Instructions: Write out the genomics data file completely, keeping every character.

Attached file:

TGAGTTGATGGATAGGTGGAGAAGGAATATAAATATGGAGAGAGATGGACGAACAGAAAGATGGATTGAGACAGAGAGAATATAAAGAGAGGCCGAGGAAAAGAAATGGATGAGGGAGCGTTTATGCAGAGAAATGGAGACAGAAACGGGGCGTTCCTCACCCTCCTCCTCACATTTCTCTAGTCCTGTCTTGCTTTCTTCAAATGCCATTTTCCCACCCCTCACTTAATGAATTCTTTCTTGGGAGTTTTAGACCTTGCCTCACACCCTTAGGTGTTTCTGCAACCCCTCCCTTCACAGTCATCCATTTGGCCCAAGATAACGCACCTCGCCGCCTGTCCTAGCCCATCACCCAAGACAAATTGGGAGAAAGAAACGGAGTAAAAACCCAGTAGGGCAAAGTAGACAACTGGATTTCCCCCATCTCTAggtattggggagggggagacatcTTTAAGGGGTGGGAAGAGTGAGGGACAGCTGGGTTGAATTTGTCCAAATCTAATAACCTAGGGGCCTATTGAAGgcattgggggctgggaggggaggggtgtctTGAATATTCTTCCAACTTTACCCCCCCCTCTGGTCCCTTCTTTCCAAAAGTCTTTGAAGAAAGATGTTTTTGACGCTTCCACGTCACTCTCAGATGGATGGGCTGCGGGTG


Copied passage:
TGAGTTGATGGATAGGTGGAGAAGGAATATAAATATGGAGAGAGATGGACGAACAGAAAGATGGATTGAGACAGAGAGAATATAAAGAGAGGCCGAGGAAAAGAAATGGATGAGGGAGCGTTTATGCAGAGAAATGGAGACAGAAACGGGGCGTTCCTCACCCTCCTCCTCACATTTCTCTAGTCCTGTCTTGCTTTCTTCAAATGCCATTTTCCCACCCCTCACTTAATGAATTCTTTCTTGGGAGTTTTAGACCTTGCCTCACACCCTTAGGTGTTTCTGCAACCCCTCCCTTCACAGTCATCCATTTGGCCCAAGATAACGCACCTCGCCGCCTGTCCTAGCCCATCACCCAAGACAAATTGGGAGAAAGAAACGGAGTAAAAACCCAGTAGGGCAAAGTAGACAACTGGATTTCCCCCATCTCTAggtattggggagggggagacatcTTTAAGGGGTGGGAAGAGTGAGGGACAGCTGGGTTGAATTTGTCCAAATCTAATAACCTAGGGGCCTATTGAAGgcattgggggctgggaggggaggggtgtctTGAATATTCTTCCAACTTTACCCCCCCCTCTGGTCCCTTCTTTCCAAAAGTCTTTGAAGAAAGATGTTTTTGACGCTTCCACGTCACTCTCAGATGGATGGGCTGCGGGTG